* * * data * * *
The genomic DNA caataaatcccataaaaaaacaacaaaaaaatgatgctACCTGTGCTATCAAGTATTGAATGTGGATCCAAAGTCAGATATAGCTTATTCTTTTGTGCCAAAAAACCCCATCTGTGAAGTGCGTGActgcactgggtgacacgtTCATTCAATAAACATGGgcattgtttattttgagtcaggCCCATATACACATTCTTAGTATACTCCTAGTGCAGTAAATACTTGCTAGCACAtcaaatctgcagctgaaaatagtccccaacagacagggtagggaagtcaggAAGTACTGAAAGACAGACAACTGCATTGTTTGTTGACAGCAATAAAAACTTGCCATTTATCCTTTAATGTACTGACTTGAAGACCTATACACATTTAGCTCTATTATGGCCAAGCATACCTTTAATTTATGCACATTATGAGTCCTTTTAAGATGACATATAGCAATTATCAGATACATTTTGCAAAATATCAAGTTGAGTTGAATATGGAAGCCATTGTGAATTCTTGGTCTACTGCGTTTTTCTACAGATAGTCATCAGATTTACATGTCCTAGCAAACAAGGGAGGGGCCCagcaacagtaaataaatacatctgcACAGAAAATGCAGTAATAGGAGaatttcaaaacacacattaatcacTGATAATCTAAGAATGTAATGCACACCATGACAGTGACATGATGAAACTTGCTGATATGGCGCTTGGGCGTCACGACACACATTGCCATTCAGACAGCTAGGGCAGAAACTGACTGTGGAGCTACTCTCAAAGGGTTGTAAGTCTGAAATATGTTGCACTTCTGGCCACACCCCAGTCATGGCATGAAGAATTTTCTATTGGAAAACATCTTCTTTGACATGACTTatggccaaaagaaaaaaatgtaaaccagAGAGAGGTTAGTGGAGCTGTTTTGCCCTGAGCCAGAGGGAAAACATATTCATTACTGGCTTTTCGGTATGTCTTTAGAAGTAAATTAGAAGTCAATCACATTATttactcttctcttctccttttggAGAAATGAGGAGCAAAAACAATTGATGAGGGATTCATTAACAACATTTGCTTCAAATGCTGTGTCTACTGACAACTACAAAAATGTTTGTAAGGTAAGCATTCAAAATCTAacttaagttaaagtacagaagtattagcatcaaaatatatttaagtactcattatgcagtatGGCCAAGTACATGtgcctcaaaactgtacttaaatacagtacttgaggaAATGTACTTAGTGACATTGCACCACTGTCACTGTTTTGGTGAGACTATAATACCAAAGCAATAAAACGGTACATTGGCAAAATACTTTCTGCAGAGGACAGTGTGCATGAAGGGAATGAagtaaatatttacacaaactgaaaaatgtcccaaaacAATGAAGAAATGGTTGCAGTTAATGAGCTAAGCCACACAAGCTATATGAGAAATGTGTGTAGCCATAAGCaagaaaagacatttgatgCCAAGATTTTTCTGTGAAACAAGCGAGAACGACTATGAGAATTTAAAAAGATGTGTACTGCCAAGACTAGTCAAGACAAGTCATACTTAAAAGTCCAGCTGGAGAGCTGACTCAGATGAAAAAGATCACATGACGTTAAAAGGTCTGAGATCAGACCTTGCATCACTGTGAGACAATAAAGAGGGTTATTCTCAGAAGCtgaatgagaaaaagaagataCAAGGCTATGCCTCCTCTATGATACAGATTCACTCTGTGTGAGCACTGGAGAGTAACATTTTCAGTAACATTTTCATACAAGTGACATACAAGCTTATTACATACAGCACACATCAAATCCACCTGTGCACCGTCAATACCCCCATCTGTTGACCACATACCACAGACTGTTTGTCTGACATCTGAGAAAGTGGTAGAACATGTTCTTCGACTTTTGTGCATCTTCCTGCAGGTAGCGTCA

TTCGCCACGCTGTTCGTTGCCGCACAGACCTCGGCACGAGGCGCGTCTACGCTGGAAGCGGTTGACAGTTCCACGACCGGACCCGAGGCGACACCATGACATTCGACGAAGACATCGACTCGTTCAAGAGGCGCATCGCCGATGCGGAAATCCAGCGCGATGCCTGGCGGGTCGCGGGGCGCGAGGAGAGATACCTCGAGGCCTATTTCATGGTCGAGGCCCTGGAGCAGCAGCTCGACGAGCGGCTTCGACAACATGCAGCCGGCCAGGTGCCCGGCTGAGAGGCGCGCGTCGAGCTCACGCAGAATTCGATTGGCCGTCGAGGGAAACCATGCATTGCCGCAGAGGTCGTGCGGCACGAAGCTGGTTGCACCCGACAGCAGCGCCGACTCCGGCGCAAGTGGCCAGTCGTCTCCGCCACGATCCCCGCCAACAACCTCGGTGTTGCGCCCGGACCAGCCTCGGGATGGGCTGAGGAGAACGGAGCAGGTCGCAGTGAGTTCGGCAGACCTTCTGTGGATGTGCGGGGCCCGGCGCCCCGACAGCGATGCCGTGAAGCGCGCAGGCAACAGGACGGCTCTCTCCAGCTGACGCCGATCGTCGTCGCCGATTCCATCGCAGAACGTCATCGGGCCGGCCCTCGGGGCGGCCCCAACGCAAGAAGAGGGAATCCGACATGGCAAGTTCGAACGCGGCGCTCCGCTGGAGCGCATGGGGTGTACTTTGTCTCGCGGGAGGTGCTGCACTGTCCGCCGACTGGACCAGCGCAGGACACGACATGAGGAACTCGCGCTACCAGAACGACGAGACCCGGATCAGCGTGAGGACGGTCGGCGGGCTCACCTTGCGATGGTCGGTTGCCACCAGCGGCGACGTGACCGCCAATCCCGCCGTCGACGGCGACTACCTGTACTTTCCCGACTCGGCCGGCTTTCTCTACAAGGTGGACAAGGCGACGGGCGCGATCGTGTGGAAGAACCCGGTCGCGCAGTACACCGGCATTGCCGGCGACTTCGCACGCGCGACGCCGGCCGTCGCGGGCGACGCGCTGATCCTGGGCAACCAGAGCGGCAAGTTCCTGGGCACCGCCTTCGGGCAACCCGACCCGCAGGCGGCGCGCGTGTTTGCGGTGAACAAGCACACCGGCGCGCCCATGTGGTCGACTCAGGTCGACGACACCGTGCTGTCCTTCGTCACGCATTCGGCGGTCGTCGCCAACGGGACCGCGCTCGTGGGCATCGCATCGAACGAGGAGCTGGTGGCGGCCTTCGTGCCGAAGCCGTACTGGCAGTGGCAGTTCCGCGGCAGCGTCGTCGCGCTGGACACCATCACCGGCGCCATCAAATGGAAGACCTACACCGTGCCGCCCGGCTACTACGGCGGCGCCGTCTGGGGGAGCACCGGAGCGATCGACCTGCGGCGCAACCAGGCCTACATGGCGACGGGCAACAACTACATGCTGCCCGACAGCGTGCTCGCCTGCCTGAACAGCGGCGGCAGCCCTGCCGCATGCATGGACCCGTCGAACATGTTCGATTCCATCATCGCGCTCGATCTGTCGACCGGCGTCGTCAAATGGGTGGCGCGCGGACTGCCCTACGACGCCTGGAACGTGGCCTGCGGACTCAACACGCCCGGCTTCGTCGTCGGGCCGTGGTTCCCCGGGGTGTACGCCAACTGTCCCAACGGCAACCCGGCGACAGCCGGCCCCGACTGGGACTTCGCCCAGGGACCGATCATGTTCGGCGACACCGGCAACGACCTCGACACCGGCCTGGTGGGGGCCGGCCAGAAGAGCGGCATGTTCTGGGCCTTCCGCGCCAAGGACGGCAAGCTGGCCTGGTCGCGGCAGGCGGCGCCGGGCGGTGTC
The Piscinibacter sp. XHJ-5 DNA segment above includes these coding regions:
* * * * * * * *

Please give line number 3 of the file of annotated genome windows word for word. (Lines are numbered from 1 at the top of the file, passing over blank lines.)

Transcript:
The Piscinibacter sp. XHJ-5 DNA segment above includes these coding regions: